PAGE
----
The Senate barreled toward a pivotal vote on whether to hear from witnesses in the impeachment trial of President Donald Trump on Wednesday with Republicans and Democrats both seeking an edge with the handful of undecided senators by grilling the House impeachment managers and the President's lawyers.
After a week of sitting silently, senators finally got their chance to speak in the impeachment trial Wednesday by submitting questions to be read aloud by Chief Justice John Roberts directed at one or both of the legal teams.
The back-and-forth questions -- the two parties took turns asking them -- presented opportunities both for senators to try to shape the views of those on the fence as well as to provide some insight into the thinking of those key senators.
The first question was indicative of how much the session was geared toward the undecideds. Senate Republicans gave the opening question of the day to Sens. Susan Collins of Maine, Lisa Murkowski of Alaska and Mitt Romney of Utah -- the three Republicans seen as most likely to vote for witnesses.
Many of the questions asked Wednesday were friendly -- Republicans teeing up talking points for the President's legal team and Democrats doing the same for the House managers -- but several questions would be considered hostile, such as when Republicans pressed House Intelligence Chairman Adam Schiff on the whistleblower or the Democrats questioned the President's legal team about when they learned former national security adviser John Bolton's book manuscript was sent to the White House.
Heads on the Senate floor perked up whenever one of the senators whose vote is being closely watched stood up to submit a question. They offered some hints about those senators' thinking: Sen. Rob Portman of Ohio, a Republican Democrats have hoped to flip, asked the President's team to discuss the implications for the Senate of moving forward with witnesses. Sen. Joe Manchin, a West Virginia Democrat, asked Trump's lawyer Alan Dershowitz why his views on abuse of power and impeachment changed compared to what he said 20 years ago.
Senate Democrats seized upon another response from Dershowitz, the Harvard law professor emeritus on the President's legal team, who argued that a quid pro quo to boost a president's reelection chances cannot be impeachable because the politician is acting in the national interest.
The Senate is holding two days of questions for senators before it will debate on vote on seeking witnesses and documents in the trial. Senate Majority Leader Mitch McConnell told his conference on Tuesday Republicans didn't currently have the votes to defeat the motion for witnesses, but Republicans left the meeting more confident they would ultimately be successful and end the trial without witnesses.
Most of the questions have been structured, as Democratic and Republican leadership have organized the questions submitted. But there's the possibility for curveballs: GOP Sen. Rand Paul of Kentucky, a close ally of the President, wants to submit a question that would have named the alleged whistleblower, according to a source, and Roberts essentially said no to reading it aloud. Paul is upset at Republican leadership, another source said, since it was leadership who told him the chief justice wouldn't read the name of the alleged whistleblower.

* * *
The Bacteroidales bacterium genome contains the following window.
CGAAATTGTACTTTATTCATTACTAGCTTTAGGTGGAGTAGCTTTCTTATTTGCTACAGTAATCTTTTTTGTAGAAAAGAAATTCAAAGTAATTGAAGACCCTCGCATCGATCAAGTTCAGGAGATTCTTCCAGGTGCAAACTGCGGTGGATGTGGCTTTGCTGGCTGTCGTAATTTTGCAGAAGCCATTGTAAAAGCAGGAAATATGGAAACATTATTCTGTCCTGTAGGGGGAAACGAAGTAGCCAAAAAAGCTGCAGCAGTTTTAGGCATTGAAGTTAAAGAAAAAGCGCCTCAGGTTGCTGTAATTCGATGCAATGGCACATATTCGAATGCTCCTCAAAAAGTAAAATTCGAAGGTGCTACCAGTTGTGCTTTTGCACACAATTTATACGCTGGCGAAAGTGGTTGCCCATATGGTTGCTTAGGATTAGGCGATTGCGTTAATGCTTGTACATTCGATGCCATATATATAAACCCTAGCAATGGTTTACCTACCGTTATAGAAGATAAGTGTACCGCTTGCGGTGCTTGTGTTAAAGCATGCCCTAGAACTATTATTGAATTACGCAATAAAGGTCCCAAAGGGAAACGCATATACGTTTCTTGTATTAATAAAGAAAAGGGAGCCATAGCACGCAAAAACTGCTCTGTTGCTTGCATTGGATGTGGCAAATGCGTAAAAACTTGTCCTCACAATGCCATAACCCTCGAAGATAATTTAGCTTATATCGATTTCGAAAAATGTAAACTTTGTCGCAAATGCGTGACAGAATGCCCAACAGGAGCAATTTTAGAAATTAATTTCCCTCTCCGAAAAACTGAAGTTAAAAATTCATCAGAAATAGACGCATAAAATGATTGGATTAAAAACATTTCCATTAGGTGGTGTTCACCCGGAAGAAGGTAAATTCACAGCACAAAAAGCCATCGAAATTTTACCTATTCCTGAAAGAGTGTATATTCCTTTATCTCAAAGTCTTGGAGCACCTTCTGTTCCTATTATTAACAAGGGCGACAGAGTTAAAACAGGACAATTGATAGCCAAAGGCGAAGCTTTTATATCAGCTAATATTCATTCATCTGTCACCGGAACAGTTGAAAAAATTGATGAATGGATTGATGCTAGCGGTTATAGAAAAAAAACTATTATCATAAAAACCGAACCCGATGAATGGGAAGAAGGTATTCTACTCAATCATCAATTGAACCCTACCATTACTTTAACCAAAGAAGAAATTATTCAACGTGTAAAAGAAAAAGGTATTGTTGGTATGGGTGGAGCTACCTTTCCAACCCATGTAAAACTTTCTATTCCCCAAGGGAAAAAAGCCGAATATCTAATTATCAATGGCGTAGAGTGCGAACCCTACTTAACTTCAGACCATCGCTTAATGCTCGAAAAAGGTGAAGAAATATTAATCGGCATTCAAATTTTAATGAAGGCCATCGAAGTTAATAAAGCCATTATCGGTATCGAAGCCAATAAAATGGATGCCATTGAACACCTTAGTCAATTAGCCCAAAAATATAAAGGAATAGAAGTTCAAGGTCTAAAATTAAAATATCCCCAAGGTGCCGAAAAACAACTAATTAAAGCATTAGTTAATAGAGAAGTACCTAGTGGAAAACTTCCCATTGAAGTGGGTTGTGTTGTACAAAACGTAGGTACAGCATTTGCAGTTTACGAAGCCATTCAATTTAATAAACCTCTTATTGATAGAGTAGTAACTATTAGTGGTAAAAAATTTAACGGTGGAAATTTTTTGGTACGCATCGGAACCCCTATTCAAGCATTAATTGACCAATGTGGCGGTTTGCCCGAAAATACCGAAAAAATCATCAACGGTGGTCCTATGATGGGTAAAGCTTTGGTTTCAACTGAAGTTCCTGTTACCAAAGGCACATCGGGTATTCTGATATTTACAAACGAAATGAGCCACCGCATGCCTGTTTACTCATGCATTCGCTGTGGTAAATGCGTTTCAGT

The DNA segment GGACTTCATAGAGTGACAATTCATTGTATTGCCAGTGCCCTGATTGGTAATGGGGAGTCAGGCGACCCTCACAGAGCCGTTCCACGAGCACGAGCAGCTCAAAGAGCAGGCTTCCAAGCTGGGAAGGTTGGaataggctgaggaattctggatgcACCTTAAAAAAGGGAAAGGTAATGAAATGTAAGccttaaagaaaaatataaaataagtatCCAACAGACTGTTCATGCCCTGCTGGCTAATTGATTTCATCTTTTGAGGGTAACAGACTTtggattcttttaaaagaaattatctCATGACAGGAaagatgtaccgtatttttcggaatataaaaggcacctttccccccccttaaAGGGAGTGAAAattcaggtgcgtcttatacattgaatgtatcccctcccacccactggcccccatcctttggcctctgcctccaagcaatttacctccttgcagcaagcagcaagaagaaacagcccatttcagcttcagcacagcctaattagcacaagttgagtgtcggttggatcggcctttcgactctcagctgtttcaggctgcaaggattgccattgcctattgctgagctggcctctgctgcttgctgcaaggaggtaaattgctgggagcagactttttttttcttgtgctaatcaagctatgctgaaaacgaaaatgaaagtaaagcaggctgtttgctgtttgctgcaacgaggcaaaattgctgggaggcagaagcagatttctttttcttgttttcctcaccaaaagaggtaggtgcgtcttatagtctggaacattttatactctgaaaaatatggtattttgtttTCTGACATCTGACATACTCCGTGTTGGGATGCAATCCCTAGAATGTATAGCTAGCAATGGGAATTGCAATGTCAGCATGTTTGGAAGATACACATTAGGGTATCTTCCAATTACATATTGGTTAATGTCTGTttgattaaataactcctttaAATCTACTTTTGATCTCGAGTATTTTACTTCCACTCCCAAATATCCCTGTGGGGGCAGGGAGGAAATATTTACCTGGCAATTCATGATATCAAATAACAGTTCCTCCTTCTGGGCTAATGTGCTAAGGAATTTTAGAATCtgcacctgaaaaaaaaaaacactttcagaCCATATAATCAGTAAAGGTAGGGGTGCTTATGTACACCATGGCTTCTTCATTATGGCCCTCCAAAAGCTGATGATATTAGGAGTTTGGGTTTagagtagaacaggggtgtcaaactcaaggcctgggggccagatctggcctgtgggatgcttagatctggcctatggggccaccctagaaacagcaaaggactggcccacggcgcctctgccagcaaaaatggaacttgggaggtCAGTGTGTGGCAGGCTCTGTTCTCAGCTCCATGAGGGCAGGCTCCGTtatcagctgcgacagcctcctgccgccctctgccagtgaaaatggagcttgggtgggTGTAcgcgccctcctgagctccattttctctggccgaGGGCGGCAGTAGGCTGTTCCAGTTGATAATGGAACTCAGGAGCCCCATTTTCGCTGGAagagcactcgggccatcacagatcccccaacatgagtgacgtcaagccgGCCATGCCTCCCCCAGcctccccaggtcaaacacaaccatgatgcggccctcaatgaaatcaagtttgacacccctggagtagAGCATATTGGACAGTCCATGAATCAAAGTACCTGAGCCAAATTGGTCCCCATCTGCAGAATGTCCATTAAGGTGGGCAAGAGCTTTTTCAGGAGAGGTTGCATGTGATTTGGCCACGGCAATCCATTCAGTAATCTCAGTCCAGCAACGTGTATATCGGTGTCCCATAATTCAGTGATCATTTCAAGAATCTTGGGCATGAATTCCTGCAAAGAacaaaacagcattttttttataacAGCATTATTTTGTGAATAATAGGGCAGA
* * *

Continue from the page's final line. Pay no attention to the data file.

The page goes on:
"It's still an ongoing process — it may happen tomorrow," Paul said during the dinner break on Wednesdasy evening.
But Sen. John Thune of South Dakota, the Senate's No. 2 Republican, said that while lot of his members have questions about the whistleblower, "I suspect that (naming the whistleblower) won't happen."
Key senators listening in
The first question of the day gave a chance to look into the thinking of the Republican senators on the fence: Collins, Murkowski and Romney asked the President's legal team how senators should consider if the President had multiple motives when he held up US security aid to Ukraine.
"If there is any possibility, if there is something that shows a possible public interest and the President could have that possible public interest motive — that destroys their case," said Patrick Philbin, deputy counsel to the President. "So once you're into mixed-motive land, it's clear that their case fails."
Senate Democrats teed up Schiff to respond on the next question — complete with videos of the defense counsel presentation to argue that the Senate should hear from Bolton.
"If you have any question about the President's motivation, it makes it all the more essential to call the man who spoke directly with the President, that the President confided in and said he was holding up this aid because he wanted Ukraine to conduct these political investigations that would help in the next election," Schiff said. "Don't wait for the book."
Later in the afternoon, Collins and Murkowski asked a question about whether the President had raised with his aides the issue of corruption in regards to Joe Biden and his son Hunter Biden before the former vice president entered the presidential race. Philbin said he didn't know of specific conversations with Trump, saying he was limited by the House's evidentiary record, and he discussed the investigative efforts of the President's attorney Rudy Giuliani in Ukraine.
The back-and-forth over Trump's motives and Bolton kicked off two days of senator questions to the House managers and the President's legal team, in the final phase of the trial before the Senate will debate and vote on whether to seek witnesses and documents. Senators still can't speak during the trial, so they are written on a notecard and Roberts reads them aloud.